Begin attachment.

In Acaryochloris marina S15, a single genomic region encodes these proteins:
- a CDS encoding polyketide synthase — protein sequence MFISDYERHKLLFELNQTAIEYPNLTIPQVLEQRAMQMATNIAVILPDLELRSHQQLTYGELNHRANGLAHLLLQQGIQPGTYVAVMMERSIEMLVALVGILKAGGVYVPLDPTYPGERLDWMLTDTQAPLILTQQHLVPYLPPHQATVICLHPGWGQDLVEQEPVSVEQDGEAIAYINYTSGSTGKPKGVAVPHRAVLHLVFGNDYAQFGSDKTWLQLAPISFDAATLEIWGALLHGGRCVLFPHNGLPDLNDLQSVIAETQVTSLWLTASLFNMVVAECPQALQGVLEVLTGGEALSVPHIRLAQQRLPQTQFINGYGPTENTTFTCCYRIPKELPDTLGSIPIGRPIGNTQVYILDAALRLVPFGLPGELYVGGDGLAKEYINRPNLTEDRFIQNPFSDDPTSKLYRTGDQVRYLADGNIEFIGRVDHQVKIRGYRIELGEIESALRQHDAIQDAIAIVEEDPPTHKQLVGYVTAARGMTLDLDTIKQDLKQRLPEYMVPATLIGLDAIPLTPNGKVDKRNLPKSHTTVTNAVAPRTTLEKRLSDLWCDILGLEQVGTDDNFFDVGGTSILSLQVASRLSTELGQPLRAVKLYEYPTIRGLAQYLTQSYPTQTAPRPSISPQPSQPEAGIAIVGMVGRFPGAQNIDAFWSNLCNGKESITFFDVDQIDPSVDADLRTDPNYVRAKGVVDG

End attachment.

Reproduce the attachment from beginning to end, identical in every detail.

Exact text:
In Acaryochloris marina S15, a single genomic region encodes these proteins:
- a CDS encoding polyketide synthase — protein sequence MFISDYERHKLLFELNQTAIEYPNLTIPQVLEQRAMQMATNIAVILPDLELRSHQQLTYGELNHRANGLAHLLLQQGIQPGTYVAVMMERSIEMLVALVGILKAGGVYVPLDPTYPGERLDWMLTDTQAPLILTQQHLVPYLPPHQATVICLHPGWGQDLVEQEPVSVEQDGEAIAYINYTSGSTGKPKGVAVPHRAVLHLVFGNDYAQFGSDKTWLQLAPISFDAATLEIWGALLHGGRCVLFPHNGLPDLNDLQSVIAETQVTSLWLTASLFNMVVAECPQALQGVLEVLTGGEALSVPHIRLAQQRLPQTQFINGYGPTENTTFTCCYRIPKELPDTLGSIPIGRPIGNTQVYILDAALRLVPFGLPGELYVGGDGLAKEYINRPNLTEDRFIQNPFSDDPTSKLYRTGDQVRYLADGNIEFIGRVDHQVKIRGYRIELGEIESALRQHDAIQDAIAIVEEDPPTHKQLVGYVTAARGMTLDLDTIKQDLKQRLPEYMVPATLIGLDAIPLTPNGKVDKRNLPKSHTTVTNAVAPRTTLEKRLSDLWCDILGLEQVGTDDNFFDVGGTSILSLQVASRLSTELGQPLRAVKLYEYPTIRGLAQYLTQSYPTQTAPRPSISPQPSQPEAGIAIVGMVGRFPGAQNIDAFWSNLCNGKESITFFDVDQIDPSVDADLRTDPNYVRAKGVVDG